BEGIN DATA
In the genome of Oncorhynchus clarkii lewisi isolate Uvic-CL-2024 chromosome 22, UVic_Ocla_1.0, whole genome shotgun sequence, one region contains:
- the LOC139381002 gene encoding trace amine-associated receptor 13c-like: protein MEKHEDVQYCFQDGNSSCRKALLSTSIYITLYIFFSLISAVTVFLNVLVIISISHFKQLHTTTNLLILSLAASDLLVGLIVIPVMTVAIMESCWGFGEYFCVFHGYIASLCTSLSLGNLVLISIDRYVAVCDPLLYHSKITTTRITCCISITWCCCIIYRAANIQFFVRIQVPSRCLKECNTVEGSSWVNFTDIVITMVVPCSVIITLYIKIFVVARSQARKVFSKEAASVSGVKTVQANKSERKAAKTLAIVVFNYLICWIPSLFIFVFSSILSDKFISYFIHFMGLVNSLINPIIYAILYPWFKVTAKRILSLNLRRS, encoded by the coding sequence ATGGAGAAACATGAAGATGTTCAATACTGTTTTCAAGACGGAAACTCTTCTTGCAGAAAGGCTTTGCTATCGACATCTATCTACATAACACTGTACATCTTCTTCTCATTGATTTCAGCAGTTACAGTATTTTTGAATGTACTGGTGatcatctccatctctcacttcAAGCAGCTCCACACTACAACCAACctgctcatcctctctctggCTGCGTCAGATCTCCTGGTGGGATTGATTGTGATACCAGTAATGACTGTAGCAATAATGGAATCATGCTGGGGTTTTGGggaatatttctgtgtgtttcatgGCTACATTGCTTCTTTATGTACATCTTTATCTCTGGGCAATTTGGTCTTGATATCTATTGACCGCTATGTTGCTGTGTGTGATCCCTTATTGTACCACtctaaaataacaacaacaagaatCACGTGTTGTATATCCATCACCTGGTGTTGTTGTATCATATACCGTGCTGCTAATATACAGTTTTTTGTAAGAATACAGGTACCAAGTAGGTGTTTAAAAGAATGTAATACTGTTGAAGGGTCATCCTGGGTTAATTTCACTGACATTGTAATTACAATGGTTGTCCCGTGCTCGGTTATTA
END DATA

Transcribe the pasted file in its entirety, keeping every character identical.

In the genome of Oncorhynchus clarkii lewisi isolate Uvic-CL-2024 chromosome 22, UVic_Ocla_1.0, whole genome shotgun sequence, one region contains:
- the LOC139381002 gene encoding trace amine-associated receptor 13c-like: protein MEKHEDVQYCFQDGNSSCRKALLSTSIYITLYIFFSLISAVTVFLNVLVIISISHFKQLHTTTNLLILSLAASDLLVGLIVIPVMTVAIMESCWGFGEYFCVFHGYIASLCTSLSLGNLVLISIDRYVAVCDPLLYHSKITTTRITCCISITWCCCIIYRAANIQFFVRIQVPSRCLKECNTVEGSSWVNFTDIVITMVVPCSVIITLYIKIFVVARSQARKVFSKEAASVSGVKTVQANKSERKAAKTLAIVVFNYLICWIPSLFIFVFSSILSDKFISYFIHFMGLVNSLINPIIYAILYPWFKVTAKRILSLNLRRS, encoded by the coding sequence ATGGAGAAACATGAAGATGTTCAATACTGTTTTCAAGACGGAAACTCTTCTTGCAGAAAGGCTTTGCTATCGACATCTATCTACATAACACTGTACATCTTCTTCTCATTGATTTCAGCAGTTACAGTATTTTTGAATGTACTGGTGatcatctccatctctcacttcAAGCAGCTCCACACTACAACCAACctgctcatcctctctctggCTGCGTCAGATCTCCTGGTGGGATTGATTGTGATACCAGTAATGACTGTAGCAATAATGGAATCATGCTGGGGTTTTGGggaatatttctgtgtgtttcatgGCTACATTGCTTCTTTATGTACATCTTTATCTCTGGGCAATTTGGTCTTGATATCTATTGACCGCTATGTTGCTGTGTGTGATCCCTTATTGTACCACtctaaaataacaacaacaagaatCACGTGTTGTATATCCATCACCTGGTGTTGTTGTATCATATACCGTGCTGCTAATATACAGTTTTTTGTAAGAATACAGGTACCAAGTAGGTGTTTAAAAGAATGTAATACTGTTGAAGGGTCATCCTGGGTTAATTTCACTGACATTGTAATTACAATGGTTGTCCCGTGCTCGGTTATTA